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How did the French Revolution contribute to the rise of nationalism?

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The French Revolution contributed to the rise of nationalism by promoting the idea that the people owned the state and had a stake in it. This was a shift from identifying as subjects of a ruler to being citizens of a nation. The revolution encouraged a strong sense of national identity and collective ownership, which spread to other countries, fostering the growth of nationalism across Europe.

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At the time of the Revolution, French society was rigidly hierarchical. Social classes were grouped into three estates of the realm: the First Estate (which consisted of the clergy); the Second Estate (nobility); and the Third Estate (commoners). The Estates General of 1789 was, as the name suggests, a general assembly of all three estates of the realm. It hadn't met since 1614, but such was the gravity of the economic crisis gripping France at that time that it was thought necessary by the King and the nobility to reconvene an institution many thought had become totally obsolete.

As expected, the Estates General soon ran into trouble. No agreement on any issues of substance could be reached. Part of the problem was that the clergy and nobility were unprepared to consider any proposals that could in any way diminish their privileges, particularly those relating to tax.

The response of the Third Estate was to break off from the First and Second Estates to form what they called a National Assembly. Although this unilateral act was a direct reply to the actions of the clergy and nobility, the theoretical groundwork had already been laid prior to the Estates' convocation.

On the eve of the Estates General, a clergyman by the name of the Abbe Sieyes had written a famous political pamphlet called What Is The Third Estate? in which he set out to establish that the Third Estate was in itself synonymous with the nation. For Sieyes, the answer to the question "What is the Third Estate?" was "everything." The Third Estate was the nation. It represented the vast majority of Frenchmen and, unlike the other two Estates, paid taxes. The French revolutionaries were clearly influenced by the American colonists' demand of "No taxation without representation."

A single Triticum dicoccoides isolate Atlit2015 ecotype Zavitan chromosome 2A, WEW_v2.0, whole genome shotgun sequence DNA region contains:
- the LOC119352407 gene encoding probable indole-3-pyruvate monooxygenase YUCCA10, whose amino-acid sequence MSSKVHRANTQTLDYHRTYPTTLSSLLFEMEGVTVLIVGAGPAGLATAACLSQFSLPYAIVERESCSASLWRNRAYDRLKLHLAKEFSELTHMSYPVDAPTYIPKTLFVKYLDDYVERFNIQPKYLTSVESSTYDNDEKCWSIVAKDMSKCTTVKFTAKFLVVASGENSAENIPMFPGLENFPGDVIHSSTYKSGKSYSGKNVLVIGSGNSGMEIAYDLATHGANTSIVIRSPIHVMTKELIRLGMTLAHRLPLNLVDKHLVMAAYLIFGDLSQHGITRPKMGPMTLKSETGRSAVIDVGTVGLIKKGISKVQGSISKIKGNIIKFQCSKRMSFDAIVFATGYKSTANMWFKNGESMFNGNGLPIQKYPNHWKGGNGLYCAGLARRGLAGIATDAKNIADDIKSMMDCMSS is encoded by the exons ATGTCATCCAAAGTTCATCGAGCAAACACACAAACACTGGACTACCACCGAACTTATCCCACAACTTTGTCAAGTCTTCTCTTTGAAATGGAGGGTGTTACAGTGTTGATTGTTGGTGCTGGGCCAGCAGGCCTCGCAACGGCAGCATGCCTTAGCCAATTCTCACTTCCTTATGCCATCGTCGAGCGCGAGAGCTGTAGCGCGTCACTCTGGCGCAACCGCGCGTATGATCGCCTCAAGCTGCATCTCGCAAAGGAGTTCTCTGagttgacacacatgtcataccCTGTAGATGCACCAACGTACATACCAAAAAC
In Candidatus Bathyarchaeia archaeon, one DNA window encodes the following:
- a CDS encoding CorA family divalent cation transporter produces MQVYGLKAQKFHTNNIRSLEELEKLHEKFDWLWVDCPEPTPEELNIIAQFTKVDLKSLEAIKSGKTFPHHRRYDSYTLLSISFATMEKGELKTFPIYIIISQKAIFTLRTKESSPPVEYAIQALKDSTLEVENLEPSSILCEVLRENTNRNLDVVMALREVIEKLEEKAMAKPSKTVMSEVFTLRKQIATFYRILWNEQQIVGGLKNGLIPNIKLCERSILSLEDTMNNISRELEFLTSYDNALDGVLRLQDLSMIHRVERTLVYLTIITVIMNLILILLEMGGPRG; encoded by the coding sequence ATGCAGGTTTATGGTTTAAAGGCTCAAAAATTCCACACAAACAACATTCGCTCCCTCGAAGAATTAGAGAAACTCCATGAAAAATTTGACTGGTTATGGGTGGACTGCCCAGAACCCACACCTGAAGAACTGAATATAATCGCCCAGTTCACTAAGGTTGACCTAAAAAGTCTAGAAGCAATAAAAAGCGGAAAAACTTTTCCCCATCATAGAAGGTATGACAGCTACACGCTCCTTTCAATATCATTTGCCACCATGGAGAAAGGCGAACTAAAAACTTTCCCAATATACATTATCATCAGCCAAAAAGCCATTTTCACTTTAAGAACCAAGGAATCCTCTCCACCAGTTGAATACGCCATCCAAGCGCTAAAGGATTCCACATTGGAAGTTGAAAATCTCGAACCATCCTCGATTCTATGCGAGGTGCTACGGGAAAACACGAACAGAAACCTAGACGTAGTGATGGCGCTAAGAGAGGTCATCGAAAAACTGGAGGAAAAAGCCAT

So the concept of nationalism that came out of the French Revolution was, on the one hand, liberating, but at the same time it was exclusionary. Only certain groups of people were seen as being genuinely part of the nation, really and authentically French. This attitude created serious problems as the newly liberated French sought to expand their revolution beyond their borders. The desire to liberate quickly degenerated into repression as the national rights of other countries and territories were overridden by those of the French.

Nationalism as it emerged from the French Revolution also stored up numerous problems at home. As the concept of the nation was inherently exclusionary, various groups became marginalized, such as women, people of color, and the working classes. At various times in French history, they were never fully seen as being part of the nation. Arguably, the underlying tensions unleashed by the national idea have never truly been resolved to this day in France, as the often fractious and heated debate concerning immigration illustrates.

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The French Revolution helped to create the idea of nationalism because it promoted the idea that the people owned the state and that the people had an important stake in the state.  The French did not have a monopoly on this idea, but it was manifested more strongly in the French Revolution than it had been in any European country up to that time.

Before the French Revolution, people tended to identify themselves more as subjects of a certain ruler.  King Louis XIV (who of course ruled long before the French Revolution) could say that he and the state were the same thing and the idea was accepted by many.  People did not generally believe that the state was answerable to them.  Therefore, they did not feel a strong loyalty to the state.

With the French Revolution, this changed.  The revolution stressed the idea that the people were all citizens of the state.  This meant that the state belonged to them and should answer to them.  In addition, the French Revolution eventually asked all of its members to fight for it in a mass national army unlike anything seen before.  Because of these factors, French people came to identify very strongly with the French state.  This idea spread to other countries where people came more and more to identify with their governments.

In this way, the French Revolution helped nationalism become more prevalent by promoting the idea that the people should feel an affinity with the state and a sense that they were part-owners of that state.

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